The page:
Meanwhile, on the other side of the trade, Camby gave the Nuggets six prolific seasons, leading the league in blocks three times and winning Defensive Player of the Year in 2007. He averaged 10.1 points, 11.1 rebounds, and 3.0 blocks during his time in Denver. Nene, whom the Knicks also traded away for McDyess, gave the Nuggets 10 seasons in which he mostly served as a starter, averaging a rock-solid 11.3 points and 6.0 rebounds along the way.

    So, in essence, the Knicks gave away 16 productive seasons of frontcourt play in exchange for 18 injury-riddled games. Told you we weren’t piling on.

  91. Folks, this is all you need to know about this debate.

    Don’t be so dismissive of his extensive buzz phrase search.

  92. thenoblefacehumper: The draft is a crapshoot with an enormous range of outcomes for every single prospect. No one should ever predict anything too confidently.

    Of course it is to an extent, and of course you shouldn’t. On the other hand, basketball players are not dice with fixed probabilities. Some players have more serious red flags than others. A point guard that is unathletic, and can’t go right , and can’t get into the paint or draw fouls, and can’t defend his position all that well, has too many things that, imho, are unlikely to get fixed in the NBA any time soon, if ever. I don’t recall a single PG who got significantly more athletic, or significantly improved his off-hand ball handling, or got significantly better at drawing fouls, or got significantly better at on-ball defense, just by being smart or working hard. Ball-handling in particular almost always is what it is, as is fast-twitch athleticism. Could it happen? Sure. But it is a very unlikely outcome. And if it doesn’t happen, who are the PGs in the NBA with that profile?

    thenoblefacehumper: Having said that, feel free to bookmark, screenshot, etc. this: Killian Hayes will not be “much worse” than Frank Ntilikina. I don’t even know what such a player would look like. Chris Smith?

    True, it’s hard to be much worse than Frank has been. On the other hand, there’s hope that Frank can become a 3 and D combo guard off the bench. That possibility doesn’t exist for Hayes, he’s just not the defensive prospect that Frank was.

  93. Don’t be so dismissive of his extensive buzz phrase search.

    I shamelessly discounted all of the copying and pasting from the “negatives” sections of generic scouting reports he did!

  94. thenoblefacehumper: I shamelessly discounted all of the copying and pasting from the “negatives” sections of generic scouting reports he did!

    Did I do that in a vacuum? Did I not point out misgivings with the stats as well? Which one of the “buzz phrases” do you disagree with as not being backed up by film analysis? Are scouting reports prepared by Pearlman and video analyses prepared by Schmitz “generic?” Are you disputing what is in the film? Can you find ample examples of Hayes finishing with his right hand? Passing with his right hand? Splitting defenses to attack the paint? Does film analysis have any value? Have you done any?

  95. I’ll be the first to admit that the personal JK47 eye test should carry very little weight but Cole Anthony’s game looks like absolute butt to me. I watch him play and I’m like “yup, this is why this dude has like a 450 eFG%.”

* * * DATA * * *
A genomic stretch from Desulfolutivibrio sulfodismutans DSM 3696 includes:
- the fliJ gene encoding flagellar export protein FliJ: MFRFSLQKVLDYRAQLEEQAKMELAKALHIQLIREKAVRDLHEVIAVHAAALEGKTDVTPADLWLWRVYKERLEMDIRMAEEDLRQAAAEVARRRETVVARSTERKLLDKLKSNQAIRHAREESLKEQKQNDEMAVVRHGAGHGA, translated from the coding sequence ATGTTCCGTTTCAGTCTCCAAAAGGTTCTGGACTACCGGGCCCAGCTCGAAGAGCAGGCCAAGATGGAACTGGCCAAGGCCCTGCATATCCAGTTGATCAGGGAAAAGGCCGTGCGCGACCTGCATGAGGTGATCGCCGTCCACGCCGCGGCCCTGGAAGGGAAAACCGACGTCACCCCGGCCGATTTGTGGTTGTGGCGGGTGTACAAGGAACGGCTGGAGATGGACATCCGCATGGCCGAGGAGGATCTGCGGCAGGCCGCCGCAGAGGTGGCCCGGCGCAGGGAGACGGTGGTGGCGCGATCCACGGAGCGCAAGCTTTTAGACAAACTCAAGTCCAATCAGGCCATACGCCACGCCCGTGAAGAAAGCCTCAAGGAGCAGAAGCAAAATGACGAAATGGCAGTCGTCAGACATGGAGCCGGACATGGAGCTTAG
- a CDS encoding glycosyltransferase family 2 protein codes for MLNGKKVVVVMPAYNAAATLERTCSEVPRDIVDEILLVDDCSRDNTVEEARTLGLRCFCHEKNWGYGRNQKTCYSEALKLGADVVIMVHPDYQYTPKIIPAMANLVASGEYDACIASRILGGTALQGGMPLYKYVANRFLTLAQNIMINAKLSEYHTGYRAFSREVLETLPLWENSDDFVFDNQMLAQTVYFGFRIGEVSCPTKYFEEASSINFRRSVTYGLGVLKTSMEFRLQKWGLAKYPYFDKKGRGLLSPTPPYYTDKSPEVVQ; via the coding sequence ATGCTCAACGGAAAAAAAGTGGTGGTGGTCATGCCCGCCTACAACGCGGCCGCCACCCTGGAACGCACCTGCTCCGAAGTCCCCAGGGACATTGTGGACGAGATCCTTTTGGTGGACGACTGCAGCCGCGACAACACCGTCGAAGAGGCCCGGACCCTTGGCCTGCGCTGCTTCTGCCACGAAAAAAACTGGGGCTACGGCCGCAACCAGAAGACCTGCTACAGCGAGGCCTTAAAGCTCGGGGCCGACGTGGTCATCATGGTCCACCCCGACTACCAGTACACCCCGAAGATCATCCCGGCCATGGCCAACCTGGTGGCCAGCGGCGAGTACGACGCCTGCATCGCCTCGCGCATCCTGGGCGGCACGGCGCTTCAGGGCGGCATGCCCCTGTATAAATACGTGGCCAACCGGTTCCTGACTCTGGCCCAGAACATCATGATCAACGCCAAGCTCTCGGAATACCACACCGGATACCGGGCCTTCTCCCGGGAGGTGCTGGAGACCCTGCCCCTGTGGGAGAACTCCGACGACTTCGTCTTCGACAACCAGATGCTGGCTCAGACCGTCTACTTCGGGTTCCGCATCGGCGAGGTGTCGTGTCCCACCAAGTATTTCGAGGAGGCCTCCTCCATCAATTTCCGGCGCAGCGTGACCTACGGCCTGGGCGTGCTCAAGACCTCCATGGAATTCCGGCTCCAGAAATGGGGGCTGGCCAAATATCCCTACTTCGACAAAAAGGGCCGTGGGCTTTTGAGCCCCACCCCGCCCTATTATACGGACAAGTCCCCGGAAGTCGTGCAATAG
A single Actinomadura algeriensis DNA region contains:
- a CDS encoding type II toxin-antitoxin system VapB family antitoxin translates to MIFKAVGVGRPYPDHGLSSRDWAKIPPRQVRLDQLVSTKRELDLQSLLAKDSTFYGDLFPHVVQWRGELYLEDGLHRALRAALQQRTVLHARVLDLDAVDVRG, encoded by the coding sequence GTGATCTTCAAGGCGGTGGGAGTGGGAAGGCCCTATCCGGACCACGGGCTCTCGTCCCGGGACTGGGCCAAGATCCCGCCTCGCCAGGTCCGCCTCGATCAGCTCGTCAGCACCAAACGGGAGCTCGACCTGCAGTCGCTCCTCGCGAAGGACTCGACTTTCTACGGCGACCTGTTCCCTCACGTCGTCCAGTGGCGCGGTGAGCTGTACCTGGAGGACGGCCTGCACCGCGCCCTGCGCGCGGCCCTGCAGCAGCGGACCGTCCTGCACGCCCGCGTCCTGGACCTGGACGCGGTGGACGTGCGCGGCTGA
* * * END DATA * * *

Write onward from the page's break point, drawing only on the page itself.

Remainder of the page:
He had two glaring, massive flaws at UNC: no ability to finish around the basket, and pedestrian floor vision/passing ability. He’s not a pass-first or even pass-second PG, he is a PG who is looking to score and who sucks at it.

    Emmanuel Mudiay is the comp that comes to mind for me, maybe Mudiay with a little bit better perimeter shot.

  96. It always amazes me how durable high school/AAU evaluations are.

    It’s so clear that some players just aren’t as advertised and they still go in the lottery.

  97. no ability to finish around the basket, and pedestrian floor vision/passing ability.

    Sounds like a NYK point guard to me!

  98. I think many scouts assume that things like “bad shot selection” and “low basketball IQ” are easy fixes compared to “unathletic” or “bad measurables,” but I think the issues can be equally damning.

    Look at Zach LaVine. Athletically, he should be a star by now, but he just hasn’t tightened up his game yet. Will he ever? He has improved his shot selection “a bit,” but he’s still too inefficient to be valuable. I can see people saying the same thing about LaMelo or Anthony at age 24: Will they ever turn the corner?

    Ultimately, is it better to take a risk on a guy like LaVine with a higher pick than a guy like DeAnthony Melton with a second-rounder who had advanced stats that were just as good or better? Idk the answer, but even LaVine had better shooting stats at UCLA than LaMelo or Anthony at the same age. At least for LaMelo, you can argue that the sample size isn’t big enough (and it’s against grown men, etc.) but these guys come with risks, no doubt.

  99. So what are we going to call tanking for Emoni Bates? Was just named high school player of the year. First time for a sophomore.

    I watched some clips. Was sort of hilarious. Running around with a bunch of pudgy 8th graders.

  100. Yeah, “self hates for Bates” was first thing that popped into head. Which is terrible.

    Twitter will do much better

  101. I think many scouts assume that things like “bad shot selection” and “low basketball IQ” are easy fixes compared to “unathletic” or “bad measurables,” but I think the issues can be equally damning.

    I agree that athleticism and measurables are not easily fixed. I, for one, am slightly taller than Nate Robinson and slightly lighter, and I have a similarly-large lower body from weight training. I simply cannot turn the muscle mass into athletic power the way he could. I could have trained 40 hours a week on my vertical during my athletic prime and I would never have come close to his leaping ability because of my central nervous system’s relative limitations; my brain will not fire those muscles the way I wish they could. Likewise, you can’t turn Andre Miller into Derrick Rose. Training will only go so far.